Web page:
UNITED STATES: With the Thanksgiving holiday fast approaching, many officials and doctors worry about yet another spike in COVID-19 cases. After Halloween on 31 October, the country saw an increase in cases that has been attributed to celebrating the holiday without protective masks or social distancing. New York State has instituted a 10pm curfew due to the national and state increase and Governor Andrew Cuomo has said it is imperative that home gatherings are limited to ten people. Other states such as South Dakota are seeing a record number of cases each day and yet Governor Kristi Noem says the state is handling COVID-19 well.
Residents across US react to spike in COVID-19
In an interview with Transcontinental Times, Chandra Harris, a college student in South Dakota, said, “Covid isn’t as scary here as it used to be. A lot of people also just don’t care.” She was not even aware that the state was actually doing far worse as it is ranked second worst in the country (after North Dakota) for per capita rates, with over 9,000 new cases in the past week. She continued, “ Pretty much everything is open. Most places just require masks and have shorter hours.”
Debate over COVID-19 restrictions continues
People across the country are divided over the handling of COVID-19. Some claim that having to wear a mask is infringing on their rights while others see closures and curfews as too mild.
A 35 year old resident of Raleigh, North Carolina, said in an interview, “The governor has recently pulled back some of the recent liberties for lack of a better word, due to the increase in covid cases and hospitalizations. We are Bible Belt people so there is a very strong division between whether people should live in fear by wearing masks and distancing or if they should listen to the government recommendations.” North Carolina has seen 18,000 new cases in the past seven days that follow the state’s steady increase and as a Trump-winning state, there are many residents who believe the President’s reassurances and downplaying of the virus.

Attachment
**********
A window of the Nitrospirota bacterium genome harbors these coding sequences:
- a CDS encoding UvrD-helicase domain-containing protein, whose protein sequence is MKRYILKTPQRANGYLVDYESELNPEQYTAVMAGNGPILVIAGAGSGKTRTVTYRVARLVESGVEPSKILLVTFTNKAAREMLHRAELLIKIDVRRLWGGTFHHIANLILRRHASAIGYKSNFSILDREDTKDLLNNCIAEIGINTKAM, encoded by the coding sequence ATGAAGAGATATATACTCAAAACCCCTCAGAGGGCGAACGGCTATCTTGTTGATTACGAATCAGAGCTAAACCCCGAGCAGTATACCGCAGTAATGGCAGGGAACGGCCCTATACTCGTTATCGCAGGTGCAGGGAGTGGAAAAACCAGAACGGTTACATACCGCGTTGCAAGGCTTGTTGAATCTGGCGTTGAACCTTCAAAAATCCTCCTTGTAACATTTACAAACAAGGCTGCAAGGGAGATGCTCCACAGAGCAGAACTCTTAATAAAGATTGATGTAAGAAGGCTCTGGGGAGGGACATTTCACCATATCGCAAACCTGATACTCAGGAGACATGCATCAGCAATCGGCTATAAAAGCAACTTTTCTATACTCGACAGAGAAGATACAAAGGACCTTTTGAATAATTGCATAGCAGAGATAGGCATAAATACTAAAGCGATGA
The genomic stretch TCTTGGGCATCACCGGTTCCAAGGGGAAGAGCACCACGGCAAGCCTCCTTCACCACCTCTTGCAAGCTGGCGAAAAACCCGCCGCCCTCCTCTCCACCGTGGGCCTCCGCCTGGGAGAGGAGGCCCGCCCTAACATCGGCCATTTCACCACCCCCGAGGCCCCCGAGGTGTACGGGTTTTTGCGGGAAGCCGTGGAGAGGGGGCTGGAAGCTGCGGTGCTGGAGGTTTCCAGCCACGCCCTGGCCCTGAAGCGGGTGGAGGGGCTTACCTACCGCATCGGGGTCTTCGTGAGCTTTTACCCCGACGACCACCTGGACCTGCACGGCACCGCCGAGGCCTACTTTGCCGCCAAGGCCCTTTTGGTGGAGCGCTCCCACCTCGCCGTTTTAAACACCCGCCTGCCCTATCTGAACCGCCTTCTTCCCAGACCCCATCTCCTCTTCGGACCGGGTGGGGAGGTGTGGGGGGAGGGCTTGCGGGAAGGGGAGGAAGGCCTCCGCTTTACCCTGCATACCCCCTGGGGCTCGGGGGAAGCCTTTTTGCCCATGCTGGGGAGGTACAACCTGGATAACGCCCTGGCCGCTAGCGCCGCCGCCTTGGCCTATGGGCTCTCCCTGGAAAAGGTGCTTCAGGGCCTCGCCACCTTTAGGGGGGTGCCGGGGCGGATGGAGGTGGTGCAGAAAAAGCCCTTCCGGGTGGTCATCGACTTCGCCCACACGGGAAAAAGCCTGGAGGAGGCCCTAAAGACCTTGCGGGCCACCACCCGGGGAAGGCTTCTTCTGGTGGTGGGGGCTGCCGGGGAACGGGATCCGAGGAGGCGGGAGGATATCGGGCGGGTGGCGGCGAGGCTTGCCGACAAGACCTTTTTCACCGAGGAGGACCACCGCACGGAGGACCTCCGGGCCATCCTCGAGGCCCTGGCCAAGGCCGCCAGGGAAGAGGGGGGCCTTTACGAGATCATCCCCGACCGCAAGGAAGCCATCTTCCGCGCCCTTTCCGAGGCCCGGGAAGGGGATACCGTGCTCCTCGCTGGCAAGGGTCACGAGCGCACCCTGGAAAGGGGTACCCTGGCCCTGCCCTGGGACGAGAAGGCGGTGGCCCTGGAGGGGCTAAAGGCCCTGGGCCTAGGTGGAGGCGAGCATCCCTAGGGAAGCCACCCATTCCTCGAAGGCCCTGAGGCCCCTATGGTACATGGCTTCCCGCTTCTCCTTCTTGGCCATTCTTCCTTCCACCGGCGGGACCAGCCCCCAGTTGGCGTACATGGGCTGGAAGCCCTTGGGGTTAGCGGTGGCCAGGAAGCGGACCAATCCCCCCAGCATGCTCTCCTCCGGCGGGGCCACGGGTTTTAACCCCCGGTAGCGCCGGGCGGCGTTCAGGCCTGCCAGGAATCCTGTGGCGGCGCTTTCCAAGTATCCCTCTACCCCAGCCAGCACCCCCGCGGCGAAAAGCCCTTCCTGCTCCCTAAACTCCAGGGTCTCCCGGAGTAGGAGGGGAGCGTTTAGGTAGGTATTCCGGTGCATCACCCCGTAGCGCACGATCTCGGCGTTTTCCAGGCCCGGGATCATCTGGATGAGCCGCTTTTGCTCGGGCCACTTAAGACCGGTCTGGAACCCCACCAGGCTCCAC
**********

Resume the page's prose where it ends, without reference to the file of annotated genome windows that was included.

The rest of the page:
New York has faced more regulation to minimize the spread of COVID-19 than many other states but Marie, a healthcare administrator with two immuno-compromized adults living with her, said in an interview, “I feel the restrictions are just right. I don’t think we are being asked to do anything too outrageous…I understand that being asked to wear a mask is not what we are used to but the way I see it, if that simple act can save a life, I don’t mind at all…We have to think of those who may not do well if they catch this virus and just like I may bring a meal to a homeless person I see on the street as a way to help another human, I will wear my mask with the same intention.”
Upcoming holidays and the spread of COVID-19
Thanksgiving is a national holiday that often involves extended family traveling across the country to share an extravagant meal together. However, this year government and health officials are pushing for the cancelation of any Thanksgiving get-togethers outside of your household. They are offering instead to host virtual dinners or send meals to one another. Many states have travel restrictions in place and mandatory 14-day quarantines for those traveling to or from other states.
In addition to Thanksgiving, Black Friday, the day after Thanksgiving, is often a mad rush to stores for annual deals on everything from socks to laptops. Some stores have been stressing their online or curbside pickup options while others have started Black Friday deals weeks early so as to prevent large crowds.
COVID-19 has altered many aspects of daily life in the past year and with upcoming holidays, there will likely be a shift seen there as well. Following Thanksgiving and Black Friday, Christmas and New Years are often big celebrations across the country as well. No one knows how it will turn out yet but with more people contracting COVID-19 daily, the health and safety of the populous is at risk.